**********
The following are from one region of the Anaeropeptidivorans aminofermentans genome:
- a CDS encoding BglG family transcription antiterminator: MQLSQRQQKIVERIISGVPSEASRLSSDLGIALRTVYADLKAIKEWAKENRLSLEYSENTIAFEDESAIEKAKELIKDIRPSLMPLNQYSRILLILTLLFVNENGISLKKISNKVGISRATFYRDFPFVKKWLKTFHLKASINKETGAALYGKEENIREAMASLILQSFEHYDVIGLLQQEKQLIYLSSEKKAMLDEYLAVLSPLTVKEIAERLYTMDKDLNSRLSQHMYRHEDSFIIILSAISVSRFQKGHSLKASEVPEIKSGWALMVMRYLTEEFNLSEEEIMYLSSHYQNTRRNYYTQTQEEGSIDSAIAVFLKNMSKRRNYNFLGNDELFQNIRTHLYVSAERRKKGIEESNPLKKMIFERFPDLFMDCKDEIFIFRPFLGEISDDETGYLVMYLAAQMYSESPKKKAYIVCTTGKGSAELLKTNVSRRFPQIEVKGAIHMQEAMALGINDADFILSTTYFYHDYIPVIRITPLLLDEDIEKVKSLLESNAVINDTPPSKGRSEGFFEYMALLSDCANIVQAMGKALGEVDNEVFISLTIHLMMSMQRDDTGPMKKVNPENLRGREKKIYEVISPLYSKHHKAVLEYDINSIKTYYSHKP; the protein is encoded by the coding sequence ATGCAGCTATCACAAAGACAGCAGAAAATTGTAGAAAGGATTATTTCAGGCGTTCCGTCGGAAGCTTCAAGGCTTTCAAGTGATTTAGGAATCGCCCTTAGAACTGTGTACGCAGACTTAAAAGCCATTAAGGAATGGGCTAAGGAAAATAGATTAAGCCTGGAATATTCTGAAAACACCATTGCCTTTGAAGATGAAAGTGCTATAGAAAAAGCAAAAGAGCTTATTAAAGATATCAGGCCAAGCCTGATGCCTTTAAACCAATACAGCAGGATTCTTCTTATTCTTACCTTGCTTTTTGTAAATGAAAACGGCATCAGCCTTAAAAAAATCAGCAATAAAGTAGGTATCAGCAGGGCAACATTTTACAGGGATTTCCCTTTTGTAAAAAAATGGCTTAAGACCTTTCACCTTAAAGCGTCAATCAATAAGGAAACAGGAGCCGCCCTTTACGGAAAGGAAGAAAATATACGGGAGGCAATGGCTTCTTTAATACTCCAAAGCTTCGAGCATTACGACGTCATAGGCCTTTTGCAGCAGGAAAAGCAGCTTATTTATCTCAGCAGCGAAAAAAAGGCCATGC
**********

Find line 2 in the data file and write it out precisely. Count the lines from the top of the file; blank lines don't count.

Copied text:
- a CDS encoding BglG family transcription antiterminator: MQLSQRQQKIVERIISGVPSEASRLSSDLGIALRTVYADLKAIKEWAKENRLSLEYSENTIAFEDESAIEKAKELIKDIRPSLMPLNQYSRILLILTLLFVNENGISLKKISNKVGISRATFYRDFPFVKKWLKTFHLKASINKETGAALYGKEENIREAMASLILQSFEHYDVIGLLQQEKQLIYLSSEKKAMLDEYLAVLSPLTVKEIAERLYTMDKDLNSRLSQHMYRHEDSFIIILSAISVSRFQKGHSLKASEVPEIKSGWALMVMRYLTEEFNLSEEEIMYLSSHYQNTRRNYYTQTQEEGSIDSAIAVFLKNMSKRRNYNFLGNDELFQNIRTHLYVSAERRKKGIEESNPLKKMIFERFPDLFMDCKDEIFIFRPFLGEISDDETGYLVMYLAAQMYSESPKKKAYIVCTTGKGSAELLKTNVSRRFPQIEVKGAIHMQEAMALGINDADFILSTTYFYHDYIPVIRITPLLLDEDIEKVKSLLESNAVINDTPPSKGRSEGFFEYMALLSDCANIVQAMGKALGEVDNEVFISLTIHLMMSMQRDDTGPMKKVNPENLRGREKKIYEVISPLYSKHHKAVLEYDINSIKTYYSHKP; the protein is encoded by the coding sequence ATGCAGCTATCACAAAGACAGCAGAAAATTGTAGAAAGGATTATTTCAGGCGTTCCGTCGGAAGCTTCAAGGCTTTCAAGTGATTTAGGAATCGCCCTTAGAACTGTGTACGCAGACTTAAAAGCCATTAAGGAATGGGCTAAGGAAAATAGATTAAGCCTGGAATATTCTGAAAACACCATTGCCTTTGAAGATGAAAGTGCTATAGAAAAAGCAAAAGAGCTTATTAAAGATATCAGGCCAAGCCTGATGCCTTTAAACCAATACAGCAGGATTCTTCTTATTCTTACCTTGCTTTTTGTAAATGAAAACGGCATCAGCCTTAAAAAAATCAGCAATAAAGTAGGTATCAGCAGGGCAACATTTTACAGGGATTTCCCTTTTGTAAAAAAATGGCTTAAGACCTTTCACCTTAAAGCGTCAATCAATAAGGAAACAGGAGCCGCCCTTTACGGAAAGGAAGAAAATATACGGGAGGCAATGGCTTCTTTAATACTCCAAAGCTTCGAGCATTACGACGTCATAGGCCTTTTGCAGCAGGAAAAGCAGCTTATTTATCTCAGCAGCGAAAAAAAGGCCATGC